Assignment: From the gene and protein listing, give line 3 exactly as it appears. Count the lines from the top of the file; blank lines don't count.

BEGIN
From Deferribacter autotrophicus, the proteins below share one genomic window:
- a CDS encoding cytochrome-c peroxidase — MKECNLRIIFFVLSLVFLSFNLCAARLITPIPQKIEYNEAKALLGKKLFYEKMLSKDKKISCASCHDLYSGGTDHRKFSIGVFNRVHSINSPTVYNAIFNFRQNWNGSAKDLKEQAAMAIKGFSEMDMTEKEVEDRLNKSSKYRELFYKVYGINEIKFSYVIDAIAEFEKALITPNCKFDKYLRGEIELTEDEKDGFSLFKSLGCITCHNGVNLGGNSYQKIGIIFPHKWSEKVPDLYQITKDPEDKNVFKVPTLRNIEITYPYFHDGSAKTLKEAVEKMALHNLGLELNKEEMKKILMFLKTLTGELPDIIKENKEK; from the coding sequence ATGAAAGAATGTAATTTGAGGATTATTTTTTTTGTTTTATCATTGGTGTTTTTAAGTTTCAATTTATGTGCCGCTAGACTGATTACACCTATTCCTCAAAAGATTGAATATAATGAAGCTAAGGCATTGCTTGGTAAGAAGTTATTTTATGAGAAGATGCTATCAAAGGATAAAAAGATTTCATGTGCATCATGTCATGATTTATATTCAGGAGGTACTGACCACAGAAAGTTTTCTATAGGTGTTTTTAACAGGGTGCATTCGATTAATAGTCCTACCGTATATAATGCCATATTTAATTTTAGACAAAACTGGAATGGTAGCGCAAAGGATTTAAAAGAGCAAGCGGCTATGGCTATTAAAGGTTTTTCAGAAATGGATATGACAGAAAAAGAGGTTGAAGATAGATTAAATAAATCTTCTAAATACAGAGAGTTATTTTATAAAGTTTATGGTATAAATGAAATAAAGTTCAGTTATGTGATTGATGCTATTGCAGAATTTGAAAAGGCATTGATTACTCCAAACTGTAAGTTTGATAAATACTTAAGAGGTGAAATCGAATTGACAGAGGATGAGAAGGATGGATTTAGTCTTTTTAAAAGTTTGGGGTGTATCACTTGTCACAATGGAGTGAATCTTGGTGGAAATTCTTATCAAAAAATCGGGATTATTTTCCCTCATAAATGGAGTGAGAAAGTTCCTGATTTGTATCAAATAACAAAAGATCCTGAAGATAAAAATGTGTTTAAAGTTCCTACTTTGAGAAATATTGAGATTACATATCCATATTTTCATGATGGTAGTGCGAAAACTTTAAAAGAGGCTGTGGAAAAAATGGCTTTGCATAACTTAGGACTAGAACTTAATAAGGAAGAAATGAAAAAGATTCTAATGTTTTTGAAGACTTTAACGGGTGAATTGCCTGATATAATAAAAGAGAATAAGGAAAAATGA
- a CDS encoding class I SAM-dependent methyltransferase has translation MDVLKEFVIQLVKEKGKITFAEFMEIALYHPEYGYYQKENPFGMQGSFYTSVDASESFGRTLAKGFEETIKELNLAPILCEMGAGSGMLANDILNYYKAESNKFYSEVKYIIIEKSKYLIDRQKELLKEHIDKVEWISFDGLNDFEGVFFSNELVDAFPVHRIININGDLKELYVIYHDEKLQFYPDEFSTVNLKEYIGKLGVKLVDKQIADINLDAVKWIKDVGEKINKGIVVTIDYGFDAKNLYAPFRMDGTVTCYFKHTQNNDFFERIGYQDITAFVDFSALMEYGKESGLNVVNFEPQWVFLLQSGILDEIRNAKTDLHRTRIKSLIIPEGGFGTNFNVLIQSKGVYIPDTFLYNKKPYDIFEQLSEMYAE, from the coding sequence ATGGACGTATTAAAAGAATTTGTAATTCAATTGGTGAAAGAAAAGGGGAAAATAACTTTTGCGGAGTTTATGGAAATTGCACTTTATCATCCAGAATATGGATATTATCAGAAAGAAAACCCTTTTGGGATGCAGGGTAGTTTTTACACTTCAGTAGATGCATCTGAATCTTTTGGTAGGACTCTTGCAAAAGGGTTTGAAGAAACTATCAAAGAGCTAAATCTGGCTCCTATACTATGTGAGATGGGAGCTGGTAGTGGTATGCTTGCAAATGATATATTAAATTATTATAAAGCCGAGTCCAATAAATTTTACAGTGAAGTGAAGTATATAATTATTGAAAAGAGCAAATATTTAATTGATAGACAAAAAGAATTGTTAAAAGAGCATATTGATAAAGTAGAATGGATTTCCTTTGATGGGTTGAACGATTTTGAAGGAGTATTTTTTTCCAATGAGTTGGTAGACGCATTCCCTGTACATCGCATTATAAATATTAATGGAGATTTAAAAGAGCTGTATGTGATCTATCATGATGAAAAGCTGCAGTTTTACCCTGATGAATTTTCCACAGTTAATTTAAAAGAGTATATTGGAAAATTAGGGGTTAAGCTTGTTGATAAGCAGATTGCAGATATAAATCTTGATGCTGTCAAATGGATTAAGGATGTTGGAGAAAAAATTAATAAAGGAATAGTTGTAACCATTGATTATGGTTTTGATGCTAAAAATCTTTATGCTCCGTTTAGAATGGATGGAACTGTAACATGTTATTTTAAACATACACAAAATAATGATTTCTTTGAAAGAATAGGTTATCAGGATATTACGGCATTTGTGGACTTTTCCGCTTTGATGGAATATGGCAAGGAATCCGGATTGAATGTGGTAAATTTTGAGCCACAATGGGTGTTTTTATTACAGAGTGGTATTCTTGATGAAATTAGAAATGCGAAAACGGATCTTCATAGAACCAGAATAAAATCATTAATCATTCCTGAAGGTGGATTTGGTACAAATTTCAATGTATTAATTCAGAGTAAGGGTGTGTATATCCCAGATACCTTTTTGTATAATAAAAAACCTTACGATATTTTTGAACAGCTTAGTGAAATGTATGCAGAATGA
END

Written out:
- a CDS encoding class I SAM-dependent methyltransferase has translation MDVLKEFVIQLVKEKGKITFAEFMEIALYHPEYGYYQKENPFGMQGSFYTSVDASESFGRTLAKGFEETIKELNLAPILCEMGAGSGMLANDILNYYKAESNKFYSEVKYIIIEKSKYLIDRQKELLKEHIDKVEWISFDGLNDFEGVFFSNELVDAFPVHRIININGDLKELYVIYHDEKLQFYPDEFSTVNLKEYIGKLGVKLVDKQIADINLDAVKWIKDVGEKINKGIVVTIDYGFDAKNLYAPFRMDGTVTCYFKHTQNNDFFERIGYQDITAFVDFSALMEYGKESGLNVVNFEPQWVFLLQSGILDEIRNAKTDLHRTRIKSLIIPEGGFGTNFNVLIQSKGVYIPDTFLYNKKPYDIFEQLSEMYAE, from the coding sequence ATGGACGTATTAAAAGAATTTGTAATTCAATTGGTGAAAGAAAAGGGGAAAATAACTTTTGCGGAGTTTATGGAAATTGCACTTTATCATCCAGAATATGGATATTATCAGAAAGAAAACCCTTTTGGGATGCAGGGTAGTTTTTACACTTCAGTAGATGCATCTGAATCTTTTGGTAGGACTCTTGCAAAAGGGTTTGAAGAAACTATCAAAGAGCTAAATCTGGCTCCTATACTATGTGAGATGGGAGCTGGTAGTGGTATGCTTGCAAATGATATATTAAATTATTATAAAGCCGAGTCCAATAAATTTTACAGTGAAGTGAAGTATATAATTATTGAAAAGAGCAAATATTTAATTGATAGACAAAAAGAATTGTTAAAAGAGCATATTGATAAAGTAGAATGGATTTCCTTTGATGGGTTGAACGATTTTGAAGGAGTATTTTTTTCCAATGAGTTGGTAGACGCATTCCCTGTACATCGCATTATAAATATTAATGGAGATTTAAAAGAGCTGTATGTGATCTATCATGATGAAAAGCTGCAGTTTTACCCTGATGAATTTTCCACAGTTAATTTAAAAGAGTATATTGGAAAATTAGGGGTTAAGCTTGTTGATAAGCAGATTGCAGATATAAATCTTGATGCTGTCAAATGGATTAAGGATGTTGGAGAAAAAATTAATAAAGGAATAGTTGTAACCATTGATTATGGTTTTGATGCTAAAAATCTTTATGCTCCGTTTAGAATGGATGGAACTGTAACATGTTATTTTAAACATACACAAAATAATGATTTCTTTGAAAGAATAGGTTATCAGGATATTACGGCATTTGTGGACTTTTCCGCTTTGATGGAATATGGCAAGGAATCCGGATTGAATGTGGTAAATTTTGAGCCACAATGGGTGTTTTTATTACAGAGTGGTATTCTTGATGAAATTAGAAATGCGAAAACGGATCTTCATAGAACCAGAATAAAATCATTAATCATTCCTGAAGGTGGATTTGGTACAAATTTCAATGTATTAATTCAGAGTAAGGGTGTGTATATCCCAGATACCTTTTTGTATAATAAAAAACCTTACGATATTTTTGAACAGCTTAGTGAAATGTATGCAGAATGA